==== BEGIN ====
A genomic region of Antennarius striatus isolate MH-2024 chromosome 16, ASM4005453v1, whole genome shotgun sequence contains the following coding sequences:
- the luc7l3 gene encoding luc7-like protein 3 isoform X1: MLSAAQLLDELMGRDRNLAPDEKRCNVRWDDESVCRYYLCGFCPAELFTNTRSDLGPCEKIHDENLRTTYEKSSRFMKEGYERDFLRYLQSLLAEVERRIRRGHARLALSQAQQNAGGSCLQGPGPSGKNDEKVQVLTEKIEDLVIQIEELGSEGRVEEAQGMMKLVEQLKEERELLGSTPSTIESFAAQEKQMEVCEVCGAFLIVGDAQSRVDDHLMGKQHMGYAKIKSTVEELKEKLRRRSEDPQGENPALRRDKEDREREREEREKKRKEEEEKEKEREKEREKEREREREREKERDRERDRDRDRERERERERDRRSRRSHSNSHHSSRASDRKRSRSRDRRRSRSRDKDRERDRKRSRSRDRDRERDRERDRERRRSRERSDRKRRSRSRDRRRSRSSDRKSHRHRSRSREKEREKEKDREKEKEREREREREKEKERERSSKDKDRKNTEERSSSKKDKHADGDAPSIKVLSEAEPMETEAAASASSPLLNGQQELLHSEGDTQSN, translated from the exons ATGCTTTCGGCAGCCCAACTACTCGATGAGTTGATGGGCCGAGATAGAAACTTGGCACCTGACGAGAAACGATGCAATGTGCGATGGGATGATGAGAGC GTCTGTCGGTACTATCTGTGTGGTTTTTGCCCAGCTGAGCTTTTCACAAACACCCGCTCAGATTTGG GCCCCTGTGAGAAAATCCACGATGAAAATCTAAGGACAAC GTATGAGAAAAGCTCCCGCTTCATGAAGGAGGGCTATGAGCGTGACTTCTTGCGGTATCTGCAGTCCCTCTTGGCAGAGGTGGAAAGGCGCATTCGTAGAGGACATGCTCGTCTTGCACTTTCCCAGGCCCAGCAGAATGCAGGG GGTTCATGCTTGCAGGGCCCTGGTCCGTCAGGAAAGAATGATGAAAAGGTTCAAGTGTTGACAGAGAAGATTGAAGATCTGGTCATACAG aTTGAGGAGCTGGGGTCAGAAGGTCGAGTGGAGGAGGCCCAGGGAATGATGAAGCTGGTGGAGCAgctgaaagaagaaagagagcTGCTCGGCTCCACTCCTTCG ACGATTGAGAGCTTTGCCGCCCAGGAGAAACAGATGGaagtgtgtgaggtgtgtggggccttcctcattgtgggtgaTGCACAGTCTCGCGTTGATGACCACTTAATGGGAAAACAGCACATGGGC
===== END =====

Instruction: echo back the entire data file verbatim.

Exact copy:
A genomic region of Antennarius striatus isolate MH-2024 chromosome 16, ASM4005453v1, whole genome shotgun sequence contains the following coding sequences:
- the luc7l3 gene encoding luc7-like protein 3 isoform X1: MLSAAQLLDELMGRDRNLAPDEKRCNVRWDDESVCRYYLCGFCPAELFTNTRSDLGPCEKIHDENLRTTYEKSSRFMKEGYERDFLRYLQSLLAEVERRIRRGHARLALSQAQQNAGGSCLQGPGPSGKNDEKVQVLTEKIEDLVIQIEELGSEGRVEEAQGMMKLVEQLKEERELLGSTPSTIESFAAQEKQMEVCEVCGAFLIVGDAQSRVDDHLMGKQHMGYAKIKSTVEELKEKLRRRSEDPQGENPALRRDKEDREREREEREKKRKEEEEKEKEREKEREKEREREREREKERDRERDRDRDRERERERERDRRSRRSHSNSHHSSRASDRKRSRSRDRRRSRSRDKDRERDRKRSRSRDRDRERDRERDRERRRSRERSDRKRRSRSRDRRRSRSSDRKSHRHRSRSREKEREKEKDREKEKEREREREREKEKERERSSKDKDRKNTEERSSSKKDKHADGDAPSIKVLSEAEPMETEAAASASSPLLNGQQELLHSEGDTQSN, translated from the exons ATGCTTTCGGCAGCCCAACTACTCGATGAGTTGATGGGCCGAGATAGAAACTTGGCACCTGACGAGAAACGATGCAATGTGCGATGGGATGATGAGAGC GTCTGTCGGTACTATCTGTGTGGTTTTTGCCCAGCTGAGCTTTTCACAAACACCCGCTCAGATTTGG GCCCCTGTGAGAAAATCCACGATGAAAATCTAAGGACAAC GTATGAGAAAAGCTCCCGCTTCATGAAGGAGGGCTATGAGCGTGACTTCTTGCGGTATCTGCAGTCCCTCTTGGCAGAGGTGGAAAGGCGCATTCGTAGAGGACATGCTCGTCTTGCACTTTCCCAGGCCCAGCAGAATGCAGGG GGTTCATGCTTGCAGGGCCCTGGTCCGTCAGGAAAGAATGATGAAAAGGTTCAAGTGTTGACAGAGAAGATTGAAGATCTGGTCATACAG aTTGAGGAGCTGGGGTCAGAAGGTCGAGTGGAGGAGGCCCAGGGAATGATGAAGCTGGTGGAGCAgctgaaagaagaaagagagcTGCTCGGCTCCACTCCTTCG ACGATTGAGAGCTTTGCCGCCCAGGAGAAACAGATGGaagtgtgtgaggtgtgtggggccttcctcattgtgggtgaTGCACAGTCTCGCGTTGATGACCACTTAATGGGAAAACAGCACATGGGC